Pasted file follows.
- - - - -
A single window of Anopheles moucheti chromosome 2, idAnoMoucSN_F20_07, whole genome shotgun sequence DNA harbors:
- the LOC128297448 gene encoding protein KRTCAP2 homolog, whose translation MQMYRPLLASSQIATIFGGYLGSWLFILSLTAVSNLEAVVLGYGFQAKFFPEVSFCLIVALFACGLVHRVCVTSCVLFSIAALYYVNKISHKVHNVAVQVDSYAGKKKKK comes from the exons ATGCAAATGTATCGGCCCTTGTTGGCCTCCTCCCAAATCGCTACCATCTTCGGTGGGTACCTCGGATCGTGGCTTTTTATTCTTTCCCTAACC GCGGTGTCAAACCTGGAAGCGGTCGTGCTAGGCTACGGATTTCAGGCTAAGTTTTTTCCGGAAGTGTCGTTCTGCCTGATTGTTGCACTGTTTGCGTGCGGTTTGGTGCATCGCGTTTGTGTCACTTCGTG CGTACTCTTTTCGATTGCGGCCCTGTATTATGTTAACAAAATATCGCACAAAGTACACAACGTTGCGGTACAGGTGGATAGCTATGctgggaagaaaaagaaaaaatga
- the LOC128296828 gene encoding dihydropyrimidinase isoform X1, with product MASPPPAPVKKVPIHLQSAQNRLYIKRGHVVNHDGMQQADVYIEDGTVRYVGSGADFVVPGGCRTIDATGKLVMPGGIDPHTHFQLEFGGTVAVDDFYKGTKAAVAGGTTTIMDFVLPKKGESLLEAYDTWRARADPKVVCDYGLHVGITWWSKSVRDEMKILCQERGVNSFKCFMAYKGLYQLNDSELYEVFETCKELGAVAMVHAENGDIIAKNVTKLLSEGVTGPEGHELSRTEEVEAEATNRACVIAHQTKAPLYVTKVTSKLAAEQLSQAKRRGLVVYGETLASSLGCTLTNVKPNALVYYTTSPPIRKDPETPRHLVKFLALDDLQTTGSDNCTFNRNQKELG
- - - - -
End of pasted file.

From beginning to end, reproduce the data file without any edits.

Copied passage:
A single window of Anopheles moucheti chromosome 2, idAnoMoucSN_F20_07, whole genome shotgun sequence DNA harbors:
- the LOC128297448 gene encoding protein KRTCAP2 homolog, whose translation MQMYRPLLASSQIATIFGGYLGSWLFILSLTAVSNLEAVVLGYGFQAKFFPEVSFCLIVALFACGLVHRVCVTSCVLFSIAALYYVNKISHKVHNVAVQVDSYAGKKKKK comes from the exons ATGCAAATGTATCGGCCCTTGTTGGCCTCCTCCCAAATCGCTACCATCTTCGGTGGGTACCTCGGATCGTGGCTTTTTATTCTTTCCCTAACC GCGGTGTCAAACCTGGAAGCGGTCGTGCTAGGCTACGGATTTCAGGCTAAGTTTTTTCCGGAAGTGTCGTTCTGCCTGATTGTTGCACTGTTTGCGTGCGGTTTGGTGCATCGCGTTTGTGTCACTTCGTG CGTACTCTTTTCGATTGCGGCCCTGTATTATGTTAACAAAATATCGCACAAAGTACACAACGTTGCGGTACAGGTGGATAGCTATGctgggaagaaaaagaaaaaatga
- the LOC128296828 gene encoding dihydropyrimidinase isoform X1, with product MASPPPAPVKKVPIHLQSAQNRLYIKRGHVVNHDGMQQADVYIEDGTVRYVGSGADFVVPGGCRTIDATGKLVMPGGIDPHTHFQLEFGGTVAVDDFYKGTKAAVAGGTTTIMDFVLPKKGESLLEAYDTWRARADPKVVCDYGLHVGITWWSKSVRDEMKILCQERGVNSFKCFMAYKGLYQLNDSELYEVFETCKELGAVAMVHAENGDIIAKNVTKLLSEGVTGPEGHELSRTEEVEAEATNRACVIAHQTKAPLYVTKVTSKLAAEQLSQAKRRGLVVYGETLASSLGCTLTNVKPNALVYYTTSPPIRKDPETPRHLVKFLALDDLQTTGSDNCTFNRNQKELG